• \$\begingroup\$ I understand the comments re. automotive applications, however I think they miss one important point - TVS devices are NOT there to suppress noise, nor they can deal with steady overvoltage on the bus. They can clip some voltage spikes, but if these are regular then the bus is pretty much inoperable. Their primary purpose is to deal with huge (kV range) but short discharges, that simply do not happen during normal vehicle operation. Something like connecting trailer system to the vehicle is where they needed. At least that is my understanding, which might be wrong, of course. \$\endgroup\$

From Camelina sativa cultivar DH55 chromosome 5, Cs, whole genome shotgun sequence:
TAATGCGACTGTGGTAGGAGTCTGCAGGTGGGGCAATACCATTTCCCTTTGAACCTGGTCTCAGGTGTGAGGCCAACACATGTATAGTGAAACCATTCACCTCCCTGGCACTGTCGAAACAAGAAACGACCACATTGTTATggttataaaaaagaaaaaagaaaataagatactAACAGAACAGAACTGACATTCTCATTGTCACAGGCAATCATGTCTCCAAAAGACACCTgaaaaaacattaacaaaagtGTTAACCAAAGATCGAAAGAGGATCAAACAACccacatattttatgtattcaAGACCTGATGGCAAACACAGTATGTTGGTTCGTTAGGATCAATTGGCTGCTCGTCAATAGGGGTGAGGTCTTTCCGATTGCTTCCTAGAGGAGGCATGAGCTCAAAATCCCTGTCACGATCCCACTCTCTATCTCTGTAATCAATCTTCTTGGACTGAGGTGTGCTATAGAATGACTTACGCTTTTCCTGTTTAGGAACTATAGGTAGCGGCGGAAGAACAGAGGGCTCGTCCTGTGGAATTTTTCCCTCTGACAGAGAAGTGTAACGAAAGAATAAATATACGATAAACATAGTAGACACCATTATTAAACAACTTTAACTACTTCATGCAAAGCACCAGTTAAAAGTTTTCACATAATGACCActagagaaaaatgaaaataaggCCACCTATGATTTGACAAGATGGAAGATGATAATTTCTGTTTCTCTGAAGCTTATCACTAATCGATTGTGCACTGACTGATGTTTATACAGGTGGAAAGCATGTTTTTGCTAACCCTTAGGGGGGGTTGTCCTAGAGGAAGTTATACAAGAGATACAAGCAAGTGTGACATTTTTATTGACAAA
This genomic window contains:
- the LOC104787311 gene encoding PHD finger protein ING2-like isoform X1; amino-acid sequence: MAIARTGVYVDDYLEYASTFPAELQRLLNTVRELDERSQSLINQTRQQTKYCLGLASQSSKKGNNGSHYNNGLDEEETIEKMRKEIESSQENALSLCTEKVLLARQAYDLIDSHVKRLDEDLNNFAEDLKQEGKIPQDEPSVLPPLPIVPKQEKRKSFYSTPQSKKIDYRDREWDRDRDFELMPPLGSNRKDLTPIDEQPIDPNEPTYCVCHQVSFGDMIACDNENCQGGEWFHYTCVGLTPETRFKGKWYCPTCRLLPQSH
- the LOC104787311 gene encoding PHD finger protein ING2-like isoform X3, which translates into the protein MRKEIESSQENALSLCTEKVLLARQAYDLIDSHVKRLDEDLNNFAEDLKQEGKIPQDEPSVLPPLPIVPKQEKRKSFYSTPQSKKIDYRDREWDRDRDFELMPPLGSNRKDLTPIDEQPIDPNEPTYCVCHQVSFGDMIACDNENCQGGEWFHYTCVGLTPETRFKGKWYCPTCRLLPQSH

– Maple
    Oct 7, 2019 at 23:21
  • 2
    \$\begingroup\$ @LiorBilia TVS value should be picked after the voltage levels on the electronics you wish to save, no after the expected level of the spikes... From the point where the TVS starts to conduct, only the wattage spec matters. \$\endgroup\$
    – Lundin
    Oct 8, 2019 at 7:41

2 Answers 2


The reason why CAN protection devices have a stand-off voltage above 24 V is not linked to the CAN bus itself. You are right: most of the CAN transceivers work below 5 V.

But in an automotive environment, CAN protection must be compliant with many standards simulating incidents/mistakes that can occur in a car.

In particular, a car must be robust in case of a “jump start” (ISO 16750 standard). This test consists in applying 24 V on the CAN bus to simulate for example:

  • A wrong connection of an auxiliary battery in series with a flat battery of a passenger car;